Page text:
Judge for yourself. 

Sales and Inventory History

Monday, June 25, 2007
Category – Residential / Area: 41, 42

Month Year Monthly Sales Avg ListPrice Avg Sale Price % Diff Sell/list Avg DOM Curr Inventory Months Inventory
January 2004 123 $278,622 $272,218 97.70% 83.0 637 5.18
February 2004 134 $269,017 $265,136 98.56% 73.0 605 4.51
March 2004 202 $306,984 $301,695 98.28% 91.0 567 2.81
April 2004 174 $295,221 $289,983 98.23% 61.0 581 3.34
May 2004 201 $302,589 $299,346 98.93% 53.0 534 2.66
June 2004 246 $314,971 $312,444 99.20% 73.0 508 2.07
July 2004 236 $333,449 $328,154 98.41% 57.0 497 2.11
August 2004 187 $317,158 $314,685 99.22% 47.0 485 2.59
September 2004 157 $321,021 $315,561 98.30% 56.0 437 2.78
October 2004 156 $308,291 $305,020 98.94% 41.0 431 2.76
November 2004 158 $333,331 $326,958 98.09% 40.0 392 2.48
December 2004 194 $316,726 $312,637 98.71% 69.0 376 1.94
January 2005 169 $346,989 $338,094 97.44% 60.0 390 2.31
February 2005 187 $296,755 $293,329 98.85% 46.0 403 2.16
March 2005 214 $338,474 $333,567 98.55% 47.0 409 1.91
April 2005 240 $324,477 $320,567 98.79% 43.0 475 1.98
May 2005 241 $339,802 $335,452 98.72% 40.0 481 2.00
June 2005 324 $375,971 $371,017 98.68% 35.0 509 1.57
July 2005 257 $401,070 $395,249 98.55% 40.0 686 2.67
August 2005 279 $384,712 $378,539 98.40% 35.0 723 2.59
September 2005 228 $394,044 $386,245 98.02% 44.0 713 3.13
October 2005 220 $385,501 $379,188 98.36% 40.0 749 3.40
November 2005 247 $312,639 $308,014 98.52% 42.0 794 3.21
December 2005 322 $289,432 $284,302 98.23% 49.0 837 2.60
January 2006 198 $381,799 $371,678 97.35% 57.0 910 4.60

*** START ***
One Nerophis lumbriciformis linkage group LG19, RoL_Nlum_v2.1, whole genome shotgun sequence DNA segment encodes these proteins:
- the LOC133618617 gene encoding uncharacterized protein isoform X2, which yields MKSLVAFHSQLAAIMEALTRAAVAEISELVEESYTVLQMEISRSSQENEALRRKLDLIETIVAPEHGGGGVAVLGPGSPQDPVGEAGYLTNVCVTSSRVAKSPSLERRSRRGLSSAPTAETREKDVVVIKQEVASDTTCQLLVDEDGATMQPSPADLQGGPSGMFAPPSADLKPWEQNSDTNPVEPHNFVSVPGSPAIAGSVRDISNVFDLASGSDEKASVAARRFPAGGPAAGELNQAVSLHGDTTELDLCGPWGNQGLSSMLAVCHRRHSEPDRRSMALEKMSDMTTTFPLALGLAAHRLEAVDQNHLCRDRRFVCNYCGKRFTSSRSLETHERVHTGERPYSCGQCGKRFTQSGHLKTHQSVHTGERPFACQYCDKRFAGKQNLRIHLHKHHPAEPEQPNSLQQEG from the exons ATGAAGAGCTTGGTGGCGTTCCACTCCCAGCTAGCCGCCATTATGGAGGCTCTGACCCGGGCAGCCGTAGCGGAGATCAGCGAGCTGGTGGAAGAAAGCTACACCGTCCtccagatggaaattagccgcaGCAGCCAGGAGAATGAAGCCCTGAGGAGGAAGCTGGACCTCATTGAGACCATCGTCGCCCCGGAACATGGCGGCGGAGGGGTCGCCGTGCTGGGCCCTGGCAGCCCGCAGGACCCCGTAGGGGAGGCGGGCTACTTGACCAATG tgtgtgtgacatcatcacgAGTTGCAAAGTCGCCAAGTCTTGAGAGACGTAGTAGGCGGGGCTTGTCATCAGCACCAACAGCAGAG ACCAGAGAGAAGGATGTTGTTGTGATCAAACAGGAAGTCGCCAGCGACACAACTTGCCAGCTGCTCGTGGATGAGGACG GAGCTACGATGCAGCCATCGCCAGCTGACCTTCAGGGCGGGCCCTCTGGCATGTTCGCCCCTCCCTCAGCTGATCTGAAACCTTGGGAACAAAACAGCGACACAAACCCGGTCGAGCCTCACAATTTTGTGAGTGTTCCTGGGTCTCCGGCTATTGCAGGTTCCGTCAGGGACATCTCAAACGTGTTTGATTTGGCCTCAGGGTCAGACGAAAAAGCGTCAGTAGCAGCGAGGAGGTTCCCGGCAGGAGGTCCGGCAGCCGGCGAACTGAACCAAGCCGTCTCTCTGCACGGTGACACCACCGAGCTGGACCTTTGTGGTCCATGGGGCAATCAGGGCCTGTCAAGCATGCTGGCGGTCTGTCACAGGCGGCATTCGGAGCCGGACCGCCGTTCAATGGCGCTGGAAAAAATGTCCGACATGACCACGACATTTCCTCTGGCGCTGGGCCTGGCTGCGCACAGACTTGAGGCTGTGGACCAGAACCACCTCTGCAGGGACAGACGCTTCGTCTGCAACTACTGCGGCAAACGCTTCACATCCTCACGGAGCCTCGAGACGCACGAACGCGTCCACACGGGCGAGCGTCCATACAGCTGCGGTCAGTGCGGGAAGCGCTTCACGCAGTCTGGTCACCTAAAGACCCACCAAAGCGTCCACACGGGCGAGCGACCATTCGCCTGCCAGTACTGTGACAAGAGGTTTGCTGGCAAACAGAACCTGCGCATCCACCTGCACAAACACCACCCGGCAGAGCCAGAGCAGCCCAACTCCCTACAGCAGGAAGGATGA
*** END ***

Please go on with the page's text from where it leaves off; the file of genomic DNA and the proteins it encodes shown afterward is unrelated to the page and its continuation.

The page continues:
February 2006 146 $390,724 $385,140 98.57% 63.0 1172 8.03
March 2006 191 $434,460 $425,638 97.97% 67.0 1316 6.89
April 2006 170 $416,010 $406,886 97.81% 61.0 1382 8.13
May 2006 230 $412,126 $403,485 97.90% 58.0 1509 6.56
June 2006 193 $419,513 $409,645 97.65% 61.0 1557 8.07
July 2006 244 $416,162 $406,240 97.62% 68.0 1666 6.83
August 2006 204 $421,141 $410,018 97.36% 76.0 1666 8.17
September 2006 212 $411,933 $400,191 97.15% 77.0 1704 8.04
October 2006 172 $454,935 $433,791 95.35% 91.0 1756 10.21
November 2006 136 $415,439 $397,467 95.67% 93.0 1720 12.65
December 2006 157 $374,422 $357,116 95.38% 112.0 1588 10.11
January 2007 127 $438,884 $422,646 96.30% 98.0 1538 12.11
February 2007 119 $461,424 $442,102 95.81% 130.0 1572 13.21
March 2007 165 $496,216 $480,843 96.90% 126.0 1656 10.04
April 2007 155 $447,657 $431,443 96.38% 104.0 1716 11.07
May 2007 169 $394,783 $380,454 96.37% 96.0 1829 10.82

“They Don’t Build Them Like They Used To” Oh Really?

Does anyone remember Hurricane Andrew? Provides a concise summary.  In 1992, I was a territory manager for Senco Products, a major manufacturer of automatic nailing and stapling products.  The reason I bring up Hurrican Andrew, is that prior to this hurricane, the building codes for nail specifications, and other fasteners to address wind uplift forces went largely ignored. 

 This past week, I attended a pre-drywall inspection, and a final inspection for two different brand new homes built by Centex.  For the record, there are two reasons why you see so many positive reports on my blog about Centex.  One, the inspections I’ve intended, of both brand new, and used homes; and positive reports from my clients.  And two, their superior JD Power ratings.  I could actually make a lot more money selling other brands who offer huge selling bonuses.  D. R. Horton for one offers DOUBLE commissions of 6% for selling their homes.  Kind of makes you wonder about a few things, but that’s not the subject of this article.  Beazer has a volume plan where you can work your way up to 4 1/2%.  Centex offers 3% and no extra bonuses no matter how many you sell…for the record.